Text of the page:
The motivation in supporting a repressive government is usually fear. The bastards who get to the top want to scam the country on an industrial scale. This is the ultimate purpose of the mass murder, torture and starvation.
The Assad Regime is no exception to this rule. How people on the hard left can see Syria as some sort of persecuted socialist country is astonishing. The Syrian regime is as socialist and anti-imperialist as Harrods. A minority on the reactionary hard left need to stop trying to persuade others that the Syrian regime is opposed to the capitalist grand order, they should have “it is part of it” tattooed to their foreheads.
We are talking here about Syria before the uprising in 2011, clearly everything is even worse now. Syria was one of the most repressive police states in the Middle East, with little press freedom and the systematic use of torture across the labyrinthine “security” services. The “Damascus Spring” after Hafez’s son was handed the presidency in 2000, came to nothing as Bashar went back on earlier promises of reform. Syria continued to have the deserved reputation for rampant corruption allied to habitual government non transparency.
Bashar did nothing to reform the politics of the police state, but he did bring in neo-liberal reforms to the economy. This resulted in increases in poverty, as corruption concentrated the gains in the hands of the Assad Clique, and cuts in the subsidies for basic items and privatisation of state organisations concentrated the losses on the poorest.
In 2005 the UN Development Programme estimated that 30% of Syrians were living in poverty, with 11% unable to meet basic food needs. A later report in 2013 by the Syrian Center for Policy Research (SCPR) on the socioeconomic roots of the crisis, reported a 2009 household survey across Syria that estimated extreme poverty had risen to 18%. A report by the UN International Labour Organisation (ILO) estimated unemployment at 18%, particularly effecting the young. Overall a third of Syrians had either no employment or were under employed.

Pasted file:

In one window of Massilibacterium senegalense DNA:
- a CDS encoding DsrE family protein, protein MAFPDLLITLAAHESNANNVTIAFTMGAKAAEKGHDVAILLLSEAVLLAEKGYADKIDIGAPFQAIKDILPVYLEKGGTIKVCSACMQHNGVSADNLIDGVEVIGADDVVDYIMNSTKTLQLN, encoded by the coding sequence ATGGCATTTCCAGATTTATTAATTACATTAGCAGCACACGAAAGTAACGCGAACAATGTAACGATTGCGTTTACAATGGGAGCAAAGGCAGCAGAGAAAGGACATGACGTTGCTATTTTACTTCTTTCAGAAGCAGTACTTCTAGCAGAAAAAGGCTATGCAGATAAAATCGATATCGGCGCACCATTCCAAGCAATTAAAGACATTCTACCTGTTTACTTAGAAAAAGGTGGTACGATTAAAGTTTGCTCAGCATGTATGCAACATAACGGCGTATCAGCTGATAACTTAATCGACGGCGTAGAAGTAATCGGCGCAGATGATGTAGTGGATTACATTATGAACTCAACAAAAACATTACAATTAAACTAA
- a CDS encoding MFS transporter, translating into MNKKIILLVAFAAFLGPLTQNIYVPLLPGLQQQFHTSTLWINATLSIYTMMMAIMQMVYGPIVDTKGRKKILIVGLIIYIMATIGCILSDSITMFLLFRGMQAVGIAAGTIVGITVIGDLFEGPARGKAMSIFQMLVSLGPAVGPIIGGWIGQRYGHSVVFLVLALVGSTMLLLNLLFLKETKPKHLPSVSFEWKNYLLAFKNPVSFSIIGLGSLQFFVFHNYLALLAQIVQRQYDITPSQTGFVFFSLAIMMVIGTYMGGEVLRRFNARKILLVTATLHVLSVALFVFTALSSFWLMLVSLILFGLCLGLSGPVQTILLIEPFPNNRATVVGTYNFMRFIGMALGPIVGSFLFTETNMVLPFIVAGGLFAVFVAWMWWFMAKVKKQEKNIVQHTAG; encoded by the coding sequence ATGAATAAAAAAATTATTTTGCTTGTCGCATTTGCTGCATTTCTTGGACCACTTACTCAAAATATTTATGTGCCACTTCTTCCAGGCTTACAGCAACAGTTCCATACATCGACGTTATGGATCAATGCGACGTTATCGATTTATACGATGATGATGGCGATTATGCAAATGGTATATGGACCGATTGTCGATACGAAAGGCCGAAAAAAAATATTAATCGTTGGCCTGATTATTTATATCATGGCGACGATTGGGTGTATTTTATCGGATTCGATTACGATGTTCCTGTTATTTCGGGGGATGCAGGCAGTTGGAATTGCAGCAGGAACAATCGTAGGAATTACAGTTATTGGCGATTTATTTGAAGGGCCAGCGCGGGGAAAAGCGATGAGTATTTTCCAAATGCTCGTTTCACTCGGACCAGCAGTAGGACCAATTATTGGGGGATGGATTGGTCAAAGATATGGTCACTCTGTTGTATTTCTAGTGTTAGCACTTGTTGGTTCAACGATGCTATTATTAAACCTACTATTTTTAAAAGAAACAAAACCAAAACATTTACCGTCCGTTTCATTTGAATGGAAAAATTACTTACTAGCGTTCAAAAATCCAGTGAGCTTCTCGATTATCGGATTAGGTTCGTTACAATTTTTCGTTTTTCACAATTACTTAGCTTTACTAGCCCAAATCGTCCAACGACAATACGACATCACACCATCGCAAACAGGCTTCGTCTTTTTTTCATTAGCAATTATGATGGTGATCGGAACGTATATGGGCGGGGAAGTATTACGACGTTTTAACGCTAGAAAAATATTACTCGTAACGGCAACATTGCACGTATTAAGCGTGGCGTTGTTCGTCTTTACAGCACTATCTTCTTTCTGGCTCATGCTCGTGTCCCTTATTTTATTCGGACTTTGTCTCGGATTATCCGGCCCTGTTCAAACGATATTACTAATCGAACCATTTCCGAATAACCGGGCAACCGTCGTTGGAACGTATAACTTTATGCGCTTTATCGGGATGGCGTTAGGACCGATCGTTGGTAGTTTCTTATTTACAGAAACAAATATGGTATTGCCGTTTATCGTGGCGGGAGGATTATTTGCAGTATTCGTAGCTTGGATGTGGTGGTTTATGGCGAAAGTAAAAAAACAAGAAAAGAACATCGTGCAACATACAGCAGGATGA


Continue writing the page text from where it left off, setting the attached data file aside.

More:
At the same time the Assad Family were estimated to have accumulated a massive business empire centred on Rami Makhluf that had controlling interests in 60% of the Syrian economy. It may not be a coincidence that Bashar married Asma Akhras in 2000, who had been an investment banker.
Before 2011 a snap shot of Syria would be a rural economy still recovering from a period of severe drought, at least 1.5 million refugees from Iraq, and a youthful population which had doubled since the 1980s. Rather than managing these crises, the repressive corrupt Assad regime in Damascus was dismantling the state run economy into their own pockets, forcing an increasing number of Syrians into poverty and hunger. Shanties towns were growing rapidly on the outskirts of Damascus, while in the centre expensive western shopping malls were being built to supply luxuries to the regime’s elite. It is thought that Bashar Assad has personally trousered 1.5 billion dollars from his time as president.
Then there is the whole business of official statistics in Syria. Under the 1963 emergency law, independent opinion polls were banned. A covert poll by Pepperdine University in 2010-11 found that 46% wanted to emigrate, 81% said the economic situation was bad or very bad, 83% said it had got worse in the last 5 years (ie 2005-10), 88% that the government could not solve the country’s problems, and 77% that the government was very or extremely corrupt. While 82% wanted the government to leave power, which explains the emergency law’s attitude to opinion polls!
Then there is the problem of the country’s official GDP. In 2009 according to the World Bank, the “official” GDP per capita in Syria was 42% that of Egypt’s GDP per capita. Comparison based on Parity Purchasing Power (PPP). Given the regime’s straggle hold on the so called “liberalised” economy, whatever that means, how much of the difference in official GDP is due to a large shadow economy, in which the elite siphon off the wealth of Syria?
Clearly if Assad regime gets the boot, then there will still be very tough times ahead as they are now. The Pepperdine poll saw people optimistic about the near future, which was before the utter betrayal of demands for representative government by the representative governments of the West, because the people they represented decided that they would be safe from being mislead if they demanding doing next to nothing. This as you have guessed is how they were mislead…..again. Syrians deserve so much better, and it still brings tears to my eyes that Syrian Activists are not being supported by progressive people in the West, even 5 years on. They seem to me to have a weary determination that demands my respect and yours.